5 Signs Your Teen May Have Depression, According to an Expert
Signs of depression are not as cut and dry as you may think.
Signs and Symptoms of Teen Depression
Depression in teens is often something that goes unrecognized.
Because it's a time when hormones are raging and bodies are changing, parents often mistake common signs of depression for typical adolescent behavior.
At this point, you're likely wondering what those symptoms would look like in a teenager. Are they as entirely noticeable as they sound? What are things to look out for? How do you know if it's depression and not something else?
Allow Dr. Kate Harkness, a professor in the Department of Psychology at Queen's University and and expert in adolescent depression, to be your guide.
"Depression in teens presents very similarly to depression in adults," she states. "An important thing to note about depression is that the associated symptoms should represent a change in how your teen has normally been feeling or behaving."
Again, adolescence is quite the transformative period for teens, but Dr. Harkness that there is generally a start distinction between a lesser issue and a major mental health problem.
"It's very normal for tweens and teens to go through some emotional and behavioral turmoil as they transition into adolescence," she says. "What distinguishes these normal developmental issues from a severe clinical condition is whether the issues are causing significant distress to the teen or impairing his or her functioning at school or at home."
The signs of depression are easy to point out, once you know what they are and how they present themselves in teens. Read on as Dr. Harkness breaks down some of the hallmark symptoms of depression below.
Signs of Sadness
Dr. Harkness notes that teary and sad expressions are generally a sign your teen is depressed, but sorrow may not be the only feeling they'll emote.
"Teens with depression can also show signs of irritability, in addition to or instead of, sadness," she states. "This would show itself in being more argumentative, blowing up at parents/siblings/friends/teachers, more frequent emotional tantrums, etc."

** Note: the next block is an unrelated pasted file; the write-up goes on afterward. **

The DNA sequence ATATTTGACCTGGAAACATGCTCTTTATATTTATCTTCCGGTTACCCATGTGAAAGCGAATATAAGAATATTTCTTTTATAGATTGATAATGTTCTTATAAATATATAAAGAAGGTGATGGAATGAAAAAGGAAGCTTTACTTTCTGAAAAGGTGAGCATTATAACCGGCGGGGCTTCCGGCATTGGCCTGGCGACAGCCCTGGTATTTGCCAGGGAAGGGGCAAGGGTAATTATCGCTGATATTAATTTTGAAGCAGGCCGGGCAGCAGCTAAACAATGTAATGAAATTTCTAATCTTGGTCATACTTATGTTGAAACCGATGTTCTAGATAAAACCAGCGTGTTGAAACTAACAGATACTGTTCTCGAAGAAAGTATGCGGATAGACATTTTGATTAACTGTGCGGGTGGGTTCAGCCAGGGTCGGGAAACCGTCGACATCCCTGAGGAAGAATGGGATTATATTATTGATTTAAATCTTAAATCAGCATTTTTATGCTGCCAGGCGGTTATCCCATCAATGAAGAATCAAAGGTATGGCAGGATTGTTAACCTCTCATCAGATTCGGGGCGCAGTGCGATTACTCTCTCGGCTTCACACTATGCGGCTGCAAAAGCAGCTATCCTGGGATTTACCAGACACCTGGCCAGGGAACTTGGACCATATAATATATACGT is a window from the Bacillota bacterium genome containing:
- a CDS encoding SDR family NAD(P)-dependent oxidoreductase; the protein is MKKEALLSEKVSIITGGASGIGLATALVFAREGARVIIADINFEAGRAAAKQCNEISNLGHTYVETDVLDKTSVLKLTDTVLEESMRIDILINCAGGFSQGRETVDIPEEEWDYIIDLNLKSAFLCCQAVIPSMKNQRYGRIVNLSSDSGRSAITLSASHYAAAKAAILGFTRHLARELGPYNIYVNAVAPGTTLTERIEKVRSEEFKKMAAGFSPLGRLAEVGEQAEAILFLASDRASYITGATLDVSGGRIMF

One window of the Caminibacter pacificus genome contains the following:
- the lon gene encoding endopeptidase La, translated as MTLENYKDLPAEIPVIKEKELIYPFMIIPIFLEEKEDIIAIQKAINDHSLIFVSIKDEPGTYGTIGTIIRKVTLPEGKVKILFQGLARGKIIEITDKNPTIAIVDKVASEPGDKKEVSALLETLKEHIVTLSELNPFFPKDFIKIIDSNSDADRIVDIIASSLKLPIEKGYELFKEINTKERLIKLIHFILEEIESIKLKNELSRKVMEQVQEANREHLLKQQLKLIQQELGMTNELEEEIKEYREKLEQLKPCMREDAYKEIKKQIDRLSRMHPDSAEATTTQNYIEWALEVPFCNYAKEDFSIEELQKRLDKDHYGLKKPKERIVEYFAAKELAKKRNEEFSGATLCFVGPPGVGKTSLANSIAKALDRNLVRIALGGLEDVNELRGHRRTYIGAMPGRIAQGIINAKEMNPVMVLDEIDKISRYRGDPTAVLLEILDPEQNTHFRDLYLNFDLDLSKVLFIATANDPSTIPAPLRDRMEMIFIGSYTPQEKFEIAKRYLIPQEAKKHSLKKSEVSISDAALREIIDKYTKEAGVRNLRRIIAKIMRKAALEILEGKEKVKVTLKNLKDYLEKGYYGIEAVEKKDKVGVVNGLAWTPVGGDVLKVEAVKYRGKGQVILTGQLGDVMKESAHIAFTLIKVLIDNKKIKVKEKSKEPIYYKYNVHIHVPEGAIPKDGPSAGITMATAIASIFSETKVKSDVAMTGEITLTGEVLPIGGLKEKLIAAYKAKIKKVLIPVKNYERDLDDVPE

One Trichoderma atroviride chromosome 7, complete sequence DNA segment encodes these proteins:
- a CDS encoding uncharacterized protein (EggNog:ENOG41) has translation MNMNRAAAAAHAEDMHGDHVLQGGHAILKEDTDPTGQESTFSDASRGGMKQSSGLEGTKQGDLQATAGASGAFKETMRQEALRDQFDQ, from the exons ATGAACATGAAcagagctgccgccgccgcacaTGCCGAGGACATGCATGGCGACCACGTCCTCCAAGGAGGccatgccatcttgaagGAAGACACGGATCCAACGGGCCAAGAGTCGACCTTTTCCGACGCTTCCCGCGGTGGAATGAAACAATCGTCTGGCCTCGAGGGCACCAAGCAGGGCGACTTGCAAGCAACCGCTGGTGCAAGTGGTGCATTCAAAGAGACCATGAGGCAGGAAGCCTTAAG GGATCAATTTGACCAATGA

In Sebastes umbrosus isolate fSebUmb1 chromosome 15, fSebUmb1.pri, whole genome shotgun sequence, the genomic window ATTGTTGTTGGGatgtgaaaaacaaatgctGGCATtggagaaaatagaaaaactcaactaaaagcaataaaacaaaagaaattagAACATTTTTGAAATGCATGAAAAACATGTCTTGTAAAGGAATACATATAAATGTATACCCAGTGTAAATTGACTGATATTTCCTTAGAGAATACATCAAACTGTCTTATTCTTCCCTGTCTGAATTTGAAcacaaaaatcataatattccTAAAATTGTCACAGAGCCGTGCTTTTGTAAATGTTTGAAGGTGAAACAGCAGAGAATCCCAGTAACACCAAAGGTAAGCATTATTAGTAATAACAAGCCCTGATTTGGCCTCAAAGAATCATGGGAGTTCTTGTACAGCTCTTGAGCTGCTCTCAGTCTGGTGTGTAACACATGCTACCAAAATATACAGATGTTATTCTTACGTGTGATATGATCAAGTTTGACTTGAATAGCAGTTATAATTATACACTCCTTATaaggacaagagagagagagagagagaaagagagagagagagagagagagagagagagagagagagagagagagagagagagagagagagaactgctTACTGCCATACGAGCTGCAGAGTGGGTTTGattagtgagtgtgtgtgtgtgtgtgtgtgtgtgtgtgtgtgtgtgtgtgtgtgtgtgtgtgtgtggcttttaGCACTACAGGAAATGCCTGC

Loss of Interest in Activities
Have you noticed your child seems less interested in doing the things that once brought them a sense of fulfillment? Don't believe it's just a phase, because this means something is definitely up with them.
"[They] will often stop doing the things that they usually very much enjoy doing and will report that they 'just don’t feel like' seeing their friends or doing their fun extracurricular activities," Dr. Harkness states. "They may withdraw and spend more time in their room and not want to engage with family."
Changes in Eating, Sleeping, and Energy
Teens tend to sleep often, but Dr. Harkness points out that teens who depression will often sleep more than they typically do. The same goes for their eating habits.
"In teenagers, this can cause them to sleep more than usual and/or eat more than usual, although it can also be the reverse—having trouble falling or staying asleep and/or not eating," she notes. "Again, the pattern should be a change from the teen’s normal pattern. Of course, if a teen is having trouble with their sleep and appetite, this will often show itself in low energy—lethargy, needing to nap, feeling tired all the time, looking tired."
Problems concentrating are often overlooked as a sign of depression in teens, Dr. Harkness quickly points out. If your child's grades are dropping, there's probably more going on with them than you know.
"This is a poorly recognized problem that many teens with depression face—severe problems sustaining attention on cognitively demanding tasks, such as reading, schoolwork, listening to teacher lessons, etc.," she says. "Parents and teachers may notice this first at school. Grades may start to suffer and/or teens may refuse to go to school or do homework due to feeling overwhelmed by the work that they are not able to handle."
Preoccupation With Negative Thoughts and Behaviors
Expressing feelings of worthlessness or insignificance is something many teens with depression tend to do. They'll quickly let the negative thoughts take over and dictate how they act.
"[They] may start to become preoccupied with their own negative thoughts and express feeling worthlessness," Dr. Harkness says. "In some (but certainly not all) teens, there may be a preoccupation with thoughts of death or being better off dead and/or engage in self-injurious behaviors such as cutting. It is very important for parents to stay calm."
Depression Resources to Turn to for Help
As a parent, you may be wondering who you should turn to for help. While there are plenty of resources available on the internet, Dr. Harkness notes the importance of reaching out to your family doctor or treatment provider.
"[They] are the best sources for these resources, as they are often community specific," she notes. "However, if you're looking for general reading material, USA.gov and the National Institute of Mental Health provide evidence-based information about youth depression."